A different Disney princess
> Directors Ron Clements and John Musker share how they created an original story and character rooted in Polynesian mythology for their first full-CGI animated film, Moana
DISNEY’S 56th animated studio film celebrates a princess who is different from the rest. Inspired by Polynesian mythology, the story revolves around a young princess called Moana who lives on Motunui Island with her family.
When her island is threatened with destruction, this brave 15-yearold sets sail across the sea in search of the demigod Maui to help her save her home and her people.
Giving voice to the characters are newcomer Auli’i Cravalho as Moana, Dwayne Johnson as demigod Maui, Temuera Morrison as Chief Tui (Moana’s overprotective father and chief of Motunui Island) and Nicole Scherzinger as Moana’s mother Sina.
Jemaine Clement is the voice of Tamatoa, a villainous 50-foot crab from Lalotai, the realm of monsters, while Alan Tudyk is Hei Hei, Maui and Moana’s pet rooster.
The film is directed by top Disney animation duo John Musker and Ron Clements, who previously gave us The Little Mermaid (1989), Aladdin (1992) and The Princess and the Frog (2009).
During a recent phone interview with Clements and Musker, they explained how they worked together to create Disney magic with Moana.
So how do two directors work together on one film?
“We kind of trade a little bit,” said Musker. “When we started writing scripts, we would divide the labour. Ron [Clements] was very good with structure of the movie and the script.
“I will improvise on paper and look at different options and maybe rewrite the script like six different times. Then Ron will look at it and if he doesn’t like something, he will rewrite it.
“We will go back and forth that way. We sometimes trade off on different things depending on who is most passionate about the subject.”
Clements added: “We don’t actually disagree on big things, it is usually on smaller things.”
Musker said that it is like a dance. “It is like any marriage. You sometimes back off, and on certain things, you alternate.”
Moana will be the duo’s first fully-CGI animated film. “We worked with CGI a little bit in pretty much all our films, even going back to The Great Mouse Detective (in 1986) and even in The Little Mermaid and Treasure Planet (2002),” said Clements.
“In [ Moana], it is pretty much
all digital with a little bit of handdrawn animation.
“This is really new for us and we had to go to school to learn about this new production. It is quite a bit different than a hand-drawn film.”
Musker added: “The staff is relatively young in their 20s and 30s. It was exciting for us to work with this young talent in the CGI world.”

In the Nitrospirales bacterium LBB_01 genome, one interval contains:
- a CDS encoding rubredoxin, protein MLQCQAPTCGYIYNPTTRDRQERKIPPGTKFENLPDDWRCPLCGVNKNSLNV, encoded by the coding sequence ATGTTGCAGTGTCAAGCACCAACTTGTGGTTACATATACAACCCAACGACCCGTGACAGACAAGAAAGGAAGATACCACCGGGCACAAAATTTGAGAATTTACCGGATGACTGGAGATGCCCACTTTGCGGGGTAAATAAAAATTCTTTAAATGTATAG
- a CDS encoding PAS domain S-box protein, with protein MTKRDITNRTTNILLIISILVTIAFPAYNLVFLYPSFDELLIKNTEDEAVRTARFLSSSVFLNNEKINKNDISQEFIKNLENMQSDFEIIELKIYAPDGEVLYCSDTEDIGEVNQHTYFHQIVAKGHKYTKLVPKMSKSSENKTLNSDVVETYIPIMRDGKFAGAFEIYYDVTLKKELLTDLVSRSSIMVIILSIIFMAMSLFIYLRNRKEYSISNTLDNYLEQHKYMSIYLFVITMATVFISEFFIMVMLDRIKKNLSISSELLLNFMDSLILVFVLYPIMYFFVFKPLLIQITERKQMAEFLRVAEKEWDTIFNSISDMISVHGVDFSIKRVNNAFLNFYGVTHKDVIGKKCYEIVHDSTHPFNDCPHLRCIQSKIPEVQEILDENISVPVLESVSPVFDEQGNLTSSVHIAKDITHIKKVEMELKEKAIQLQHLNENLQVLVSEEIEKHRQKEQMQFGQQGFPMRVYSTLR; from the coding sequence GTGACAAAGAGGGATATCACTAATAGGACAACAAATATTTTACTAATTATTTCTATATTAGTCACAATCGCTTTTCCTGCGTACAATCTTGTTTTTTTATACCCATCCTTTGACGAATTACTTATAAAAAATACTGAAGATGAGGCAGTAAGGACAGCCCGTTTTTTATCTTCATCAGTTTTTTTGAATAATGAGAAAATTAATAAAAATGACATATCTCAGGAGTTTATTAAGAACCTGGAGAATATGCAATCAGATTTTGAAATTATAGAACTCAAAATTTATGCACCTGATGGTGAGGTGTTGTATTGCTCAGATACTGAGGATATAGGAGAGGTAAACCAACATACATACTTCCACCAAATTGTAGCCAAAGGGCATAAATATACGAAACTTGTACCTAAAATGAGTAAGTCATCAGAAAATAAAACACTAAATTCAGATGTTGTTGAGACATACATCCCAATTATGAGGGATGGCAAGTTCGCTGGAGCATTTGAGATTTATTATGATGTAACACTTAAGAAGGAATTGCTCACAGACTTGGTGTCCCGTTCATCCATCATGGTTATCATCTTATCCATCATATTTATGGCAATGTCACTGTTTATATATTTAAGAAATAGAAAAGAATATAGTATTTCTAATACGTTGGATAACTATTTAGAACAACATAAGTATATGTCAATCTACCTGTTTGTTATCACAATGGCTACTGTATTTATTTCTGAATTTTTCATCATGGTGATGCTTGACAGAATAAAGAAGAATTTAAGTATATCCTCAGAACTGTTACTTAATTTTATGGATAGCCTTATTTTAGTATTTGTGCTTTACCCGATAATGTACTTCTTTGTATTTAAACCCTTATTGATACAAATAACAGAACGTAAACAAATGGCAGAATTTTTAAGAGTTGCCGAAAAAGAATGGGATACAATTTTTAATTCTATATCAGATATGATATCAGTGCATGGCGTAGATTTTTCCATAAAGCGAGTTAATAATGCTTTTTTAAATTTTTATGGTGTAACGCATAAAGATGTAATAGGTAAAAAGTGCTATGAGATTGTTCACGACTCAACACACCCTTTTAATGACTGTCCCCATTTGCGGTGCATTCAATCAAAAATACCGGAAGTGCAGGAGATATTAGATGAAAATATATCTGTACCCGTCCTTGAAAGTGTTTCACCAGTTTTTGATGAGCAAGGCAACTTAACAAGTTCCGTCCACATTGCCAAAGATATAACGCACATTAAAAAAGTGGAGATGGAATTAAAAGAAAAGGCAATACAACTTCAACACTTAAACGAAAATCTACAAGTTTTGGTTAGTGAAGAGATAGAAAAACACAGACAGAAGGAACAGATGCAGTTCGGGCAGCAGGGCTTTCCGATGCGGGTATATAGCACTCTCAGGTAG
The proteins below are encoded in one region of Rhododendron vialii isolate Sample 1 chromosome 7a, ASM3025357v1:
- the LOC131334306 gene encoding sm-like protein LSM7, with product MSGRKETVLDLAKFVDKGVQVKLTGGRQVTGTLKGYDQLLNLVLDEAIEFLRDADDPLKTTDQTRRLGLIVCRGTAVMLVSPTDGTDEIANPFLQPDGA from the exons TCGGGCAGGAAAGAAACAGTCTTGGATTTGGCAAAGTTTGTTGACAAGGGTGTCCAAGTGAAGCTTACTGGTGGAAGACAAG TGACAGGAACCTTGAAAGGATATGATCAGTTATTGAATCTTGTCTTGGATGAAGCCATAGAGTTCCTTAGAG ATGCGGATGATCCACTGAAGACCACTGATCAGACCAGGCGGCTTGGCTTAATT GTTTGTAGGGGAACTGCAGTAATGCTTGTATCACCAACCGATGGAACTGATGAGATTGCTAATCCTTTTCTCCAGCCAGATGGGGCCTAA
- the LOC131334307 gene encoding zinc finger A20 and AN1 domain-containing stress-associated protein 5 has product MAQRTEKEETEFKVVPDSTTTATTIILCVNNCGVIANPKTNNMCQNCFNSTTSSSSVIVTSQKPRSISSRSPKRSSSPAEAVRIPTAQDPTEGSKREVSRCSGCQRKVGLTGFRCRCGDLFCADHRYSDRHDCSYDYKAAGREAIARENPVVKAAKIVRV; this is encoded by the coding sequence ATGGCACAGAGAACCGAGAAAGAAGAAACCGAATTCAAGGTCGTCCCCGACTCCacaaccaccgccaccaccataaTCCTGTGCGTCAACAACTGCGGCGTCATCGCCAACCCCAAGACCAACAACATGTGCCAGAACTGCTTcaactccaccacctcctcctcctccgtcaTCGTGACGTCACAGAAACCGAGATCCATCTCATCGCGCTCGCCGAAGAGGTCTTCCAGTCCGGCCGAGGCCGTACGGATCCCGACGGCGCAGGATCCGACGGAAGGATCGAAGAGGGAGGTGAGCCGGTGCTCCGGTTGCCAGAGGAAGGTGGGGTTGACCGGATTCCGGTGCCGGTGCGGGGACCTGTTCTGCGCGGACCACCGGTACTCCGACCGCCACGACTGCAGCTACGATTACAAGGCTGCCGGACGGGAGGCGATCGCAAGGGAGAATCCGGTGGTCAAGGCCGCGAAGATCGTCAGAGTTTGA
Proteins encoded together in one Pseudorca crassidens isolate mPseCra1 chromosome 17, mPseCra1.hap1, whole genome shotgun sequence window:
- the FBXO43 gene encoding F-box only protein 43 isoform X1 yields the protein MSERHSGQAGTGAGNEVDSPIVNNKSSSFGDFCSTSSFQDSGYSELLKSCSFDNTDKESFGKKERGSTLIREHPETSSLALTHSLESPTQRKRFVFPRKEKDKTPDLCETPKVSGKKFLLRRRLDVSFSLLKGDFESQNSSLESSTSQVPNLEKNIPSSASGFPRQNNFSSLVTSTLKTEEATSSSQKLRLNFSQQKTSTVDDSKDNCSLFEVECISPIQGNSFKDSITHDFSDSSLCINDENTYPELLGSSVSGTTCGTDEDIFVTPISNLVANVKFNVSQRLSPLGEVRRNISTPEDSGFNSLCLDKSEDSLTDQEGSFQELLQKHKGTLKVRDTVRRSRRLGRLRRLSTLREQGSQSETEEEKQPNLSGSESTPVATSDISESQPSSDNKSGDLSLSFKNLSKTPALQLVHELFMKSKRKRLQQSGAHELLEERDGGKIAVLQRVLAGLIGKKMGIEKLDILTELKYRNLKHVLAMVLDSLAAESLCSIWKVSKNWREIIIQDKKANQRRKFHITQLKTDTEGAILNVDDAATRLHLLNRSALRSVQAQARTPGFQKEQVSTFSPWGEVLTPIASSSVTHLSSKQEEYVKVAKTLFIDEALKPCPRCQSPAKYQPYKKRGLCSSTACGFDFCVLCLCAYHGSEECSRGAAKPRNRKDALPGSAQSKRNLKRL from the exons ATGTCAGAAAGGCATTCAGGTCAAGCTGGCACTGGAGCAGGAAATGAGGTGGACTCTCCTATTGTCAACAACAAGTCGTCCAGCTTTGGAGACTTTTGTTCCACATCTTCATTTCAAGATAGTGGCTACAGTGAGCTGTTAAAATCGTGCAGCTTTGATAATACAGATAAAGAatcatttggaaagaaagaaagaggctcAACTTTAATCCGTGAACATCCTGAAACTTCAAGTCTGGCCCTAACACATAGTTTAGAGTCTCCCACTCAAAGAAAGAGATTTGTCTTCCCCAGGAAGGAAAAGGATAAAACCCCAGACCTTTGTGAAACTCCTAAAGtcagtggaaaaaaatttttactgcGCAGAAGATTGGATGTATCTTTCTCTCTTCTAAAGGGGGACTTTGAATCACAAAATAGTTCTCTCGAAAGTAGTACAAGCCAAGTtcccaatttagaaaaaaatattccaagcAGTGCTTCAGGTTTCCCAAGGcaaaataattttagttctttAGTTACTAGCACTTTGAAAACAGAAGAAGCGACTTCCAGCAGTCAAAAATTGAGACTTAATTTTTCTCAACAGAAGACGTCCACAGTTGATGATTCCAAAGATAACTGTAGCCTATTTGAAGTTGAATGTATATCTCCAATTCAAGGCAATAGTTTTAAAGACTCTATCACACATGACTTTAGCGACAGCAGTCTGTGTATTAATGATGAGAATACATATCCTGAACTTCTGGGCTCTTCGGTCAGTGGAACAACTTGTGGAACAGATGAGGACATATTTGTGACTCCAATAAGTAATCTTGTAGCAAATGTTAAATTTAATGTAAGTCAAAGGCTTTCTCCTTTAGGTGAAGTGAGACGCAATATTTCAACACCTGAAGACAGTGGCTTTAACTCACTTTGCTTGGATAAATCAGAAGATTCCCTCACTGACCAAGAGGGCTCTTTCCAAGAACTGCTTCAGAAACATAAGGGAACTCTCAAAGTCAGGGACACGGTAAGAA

Clements said it is only late in production that you see everything come together as before that, they were building the sets and creating the characters.
Previously, the movies they’d worked on were based on wellloved stories that were known internationally.
Moana, on the other hand, is an original story rooted in Polynesian mythology.
Clements said they had read up on Polynesian mythology – something they were not familiar with – prior to this project, adding that Musker started digging into Polynesian mythology before he did.
“He [Musker] then started on the character of Maui and the myths surrounding the character and shared that with me.”
Casting the right voice actors is, of course, very important.
Musker said: “Certainly, for the character of Moana, we wanted to cast someone unknown, from that region of the world, and we also needed someone who can sing and act.
“We went through hundreds of people before we finally found her. Auli’i [Cravalho] was there on the last day of the audition and she was the last person we auditioned.”
Musker explained that casting a voice actor can be a tricky process as the writers build on the character and his/her expressions based on the voice alone.
Clements added: “With Dwayne [Johnson], we thought about him early on for Maui – him being like a demigod himself, it wasn’t a stretch.
“We played some of his tracks and listened to his singing which he did sometimes during his wrestling days and sometimes in movie.”
Clements said Johnson’s voice also fits the character. “He wanted to do it because it is connected to his Polynesian roots.”
The directors also felt honoured to work with Broadway star LinManuel Miranda (of Hamilton fame) who brought his own approach to the theme song which, Musker said, celebrates the music of the Polynesian world.
On the question of whether audiences will be able to embrace Moana as a Disney princess, Musker is confident they will.
“She is almost like an actionadventure hero. This movie shows her coming of age. She is 15 years old and facing a huge obstacle. She is very tenacious and fearless.”
Clements added that unlike previous movies about Disney’s princesses, they did away with the romantic element and concentrated on the heroine and her adventures instead.
He summed up Moana as a role model with an appealing personality.
Moana will be released in cinemas here on Dec 1.
Making movie magic … (right, from left) Clements and Musker have created a brand-new princess for Disney in Moana (bottom, left), voiced by newcomer Cravalho (left).